If the world wants to continue consuming more fossil fuels, it has to be willing to accept the risks of more oil spills, a Texas geoscientist and oil industry expert warns.
"Ultimate responsibilities for oil spills lie within a mix of competing demands and expectations -- a mix far more complicated than most people are aware of or are willing to consider," said W.C. "Rusty" Riese, a Houston-based geoscientist and petroleum industry expert who will give a free public lecture at the University of Nebraska-Lincoln's Hardin Hall at 7 p.m. on Wednesday, Nov. 9.
Riese has taught at Houston's Rice University for more than 25 years, writing and lecturing extensively on such topics as economic geology, biogeochemistry, uranium ore deposits and coalbed methane petroleum systems. He holds numerous domestic and international patents from nearly 40 years of working in the mineral and petroleum industries. He is currently an adjunct professor at Rice University, as well as at Colorado State University and the University of New Mexico, where he sits on the Caswell Silver Endowment advisory board.
"In light of interest in and controversies surrounding the possibility for transporting oil-bearing tar sands across Nebraska, we feel very fortunate to be able to offer a speaker of Risee's expertise and experience on this topic," said UNL soil scientist and Conservation and Survey Division director Mark Kuzila.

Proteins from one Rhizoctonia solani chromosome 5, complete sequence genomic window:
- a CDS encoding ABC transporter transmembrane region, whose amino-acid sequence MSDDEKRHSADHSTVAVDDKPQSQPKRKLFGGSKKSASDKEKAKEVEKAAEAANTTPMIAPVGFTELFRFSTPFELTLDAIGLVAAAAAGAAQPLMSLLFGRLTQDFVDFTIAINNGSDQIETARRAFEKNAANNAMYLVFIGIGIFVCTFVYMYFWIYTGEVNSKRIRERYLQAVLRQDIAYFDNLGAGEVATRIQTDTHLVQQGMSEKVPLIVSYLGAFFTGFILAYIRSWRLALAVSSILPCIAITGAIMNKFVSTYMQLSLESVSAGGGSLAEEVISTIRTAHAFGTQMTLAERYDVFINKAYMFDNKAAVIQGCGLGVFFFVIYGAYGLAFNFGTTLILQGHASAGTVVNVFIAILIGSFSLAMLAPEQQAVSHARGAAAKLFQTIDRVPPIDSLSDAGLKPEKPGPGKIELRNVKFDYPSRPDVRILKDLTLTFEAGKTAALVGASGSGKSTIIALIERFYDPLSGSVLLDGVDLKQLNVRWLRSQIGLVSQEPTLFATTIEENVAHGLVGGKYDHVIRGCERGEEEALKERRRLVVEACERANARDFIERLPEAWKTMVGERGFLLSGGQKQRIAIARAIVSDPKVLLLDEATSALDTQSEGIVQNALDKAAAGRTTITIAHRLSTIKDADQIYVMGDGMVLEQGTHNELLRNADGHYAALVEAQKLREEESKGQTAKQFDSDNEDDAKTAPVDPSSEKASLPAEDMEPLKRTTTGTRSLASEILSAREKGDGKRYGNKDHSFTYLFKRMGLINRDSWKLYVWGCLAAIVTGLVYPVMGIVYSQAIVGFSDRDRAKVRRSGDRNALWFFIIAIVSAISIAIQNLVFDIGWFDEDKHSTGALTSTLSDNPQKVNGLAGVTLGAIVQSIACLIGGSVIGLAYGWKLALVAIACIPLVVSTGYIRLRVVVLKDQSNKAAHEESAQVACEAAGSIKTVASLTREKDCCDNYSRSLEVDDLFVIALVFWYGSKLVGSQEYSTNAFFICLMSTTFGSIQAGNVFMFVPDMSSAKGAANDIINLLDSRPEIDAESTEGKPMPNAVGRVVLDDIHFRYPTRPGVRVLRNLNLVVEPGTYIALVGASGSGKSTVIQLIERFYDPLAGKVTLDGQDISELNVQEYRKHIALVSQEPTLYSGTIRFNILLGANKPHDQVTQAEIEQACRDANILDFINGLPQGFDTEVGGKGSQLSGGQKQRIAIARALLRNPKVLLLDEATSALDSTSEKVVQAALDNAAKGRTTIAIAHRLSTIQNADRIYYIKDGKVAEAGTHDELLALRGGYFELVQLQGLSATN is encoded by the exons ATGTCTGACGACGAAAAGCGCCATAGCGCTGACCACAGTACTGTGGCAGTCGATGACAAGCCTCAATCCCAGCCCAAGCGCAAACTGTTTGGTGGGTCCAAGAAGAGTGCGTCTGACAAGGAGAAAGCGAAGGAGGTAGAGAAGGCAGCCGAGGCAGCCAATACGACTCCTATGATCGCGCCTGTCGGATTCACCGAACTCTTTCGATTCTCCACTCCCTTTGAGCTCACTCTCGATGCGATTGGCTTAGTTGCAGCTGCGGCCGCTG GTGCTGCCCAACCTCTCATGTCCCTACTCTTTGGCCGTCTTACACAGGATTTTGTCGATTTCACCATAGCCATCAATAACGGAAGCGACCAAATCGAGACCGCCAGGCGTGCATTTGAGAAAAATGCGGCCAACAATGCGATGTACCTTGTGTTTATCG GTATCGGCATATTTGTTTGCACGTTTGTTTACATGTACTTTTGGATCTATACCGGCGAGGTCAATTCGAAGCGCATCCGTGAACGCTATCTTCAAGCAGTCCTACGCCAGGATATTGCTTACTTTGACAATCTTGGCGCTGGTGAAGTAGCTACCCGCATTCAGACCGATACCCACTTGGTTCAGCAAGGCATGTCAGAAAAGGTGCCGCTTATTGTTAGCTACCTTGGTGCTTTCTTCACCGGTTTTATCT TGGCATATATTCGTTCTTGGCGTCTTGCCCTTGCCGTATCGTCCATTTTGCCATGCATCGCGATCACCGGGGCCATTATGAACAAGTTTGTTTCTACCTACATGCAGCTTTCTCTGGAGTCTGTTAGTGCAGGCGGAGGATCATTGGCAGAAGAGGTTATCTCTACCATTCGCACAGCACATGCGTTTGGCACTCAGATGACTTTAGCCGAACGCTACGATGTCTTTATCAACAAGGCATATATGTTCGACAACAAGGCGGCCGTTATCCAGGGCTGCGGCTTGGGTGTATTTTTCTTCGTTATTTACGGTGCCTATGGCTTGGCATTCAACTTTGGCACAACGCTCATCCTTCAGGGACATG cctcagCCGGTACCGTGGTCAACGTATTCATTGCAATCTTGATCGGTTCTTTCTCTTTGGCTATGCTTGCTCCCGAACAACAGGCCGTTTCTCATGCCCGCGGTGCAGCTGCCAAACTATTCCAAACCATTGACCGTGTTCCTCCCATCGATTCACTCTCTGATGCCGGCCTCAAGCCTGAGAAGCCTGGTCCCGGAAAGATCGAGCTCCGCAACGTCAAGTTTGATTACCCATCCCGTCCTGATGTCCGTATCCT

"Corporations supplying (oil) energy have been pressed into increasingly challenging environments to meet demands for inexpensive energy. Unfortunately, as we are reminded by the Gulf of Mexico Deepwater Horizon incident, accidents can happen, the environment can be damaged, and people can lose their lives when we operate at the leading edges of technology," Riese said.
What will continue to drive consumption of fossil fuels will be the conflict between developing nations wanting more of the world's resources and "groups worried that continued dependence on fossil fuels may cause runaway global warming and climate change that could destroy earth's ecosystems," Riese said
Hardin Hall, where the lecture will be held, is on UNL's East Campus at the intersection of North 33rd and Holdrege streets.
UNL's Conservation and Survey Division, which is part of the School of Natural Resources and Institute of Agriculture and Natural Resources, is sponsoring Riese's lecture.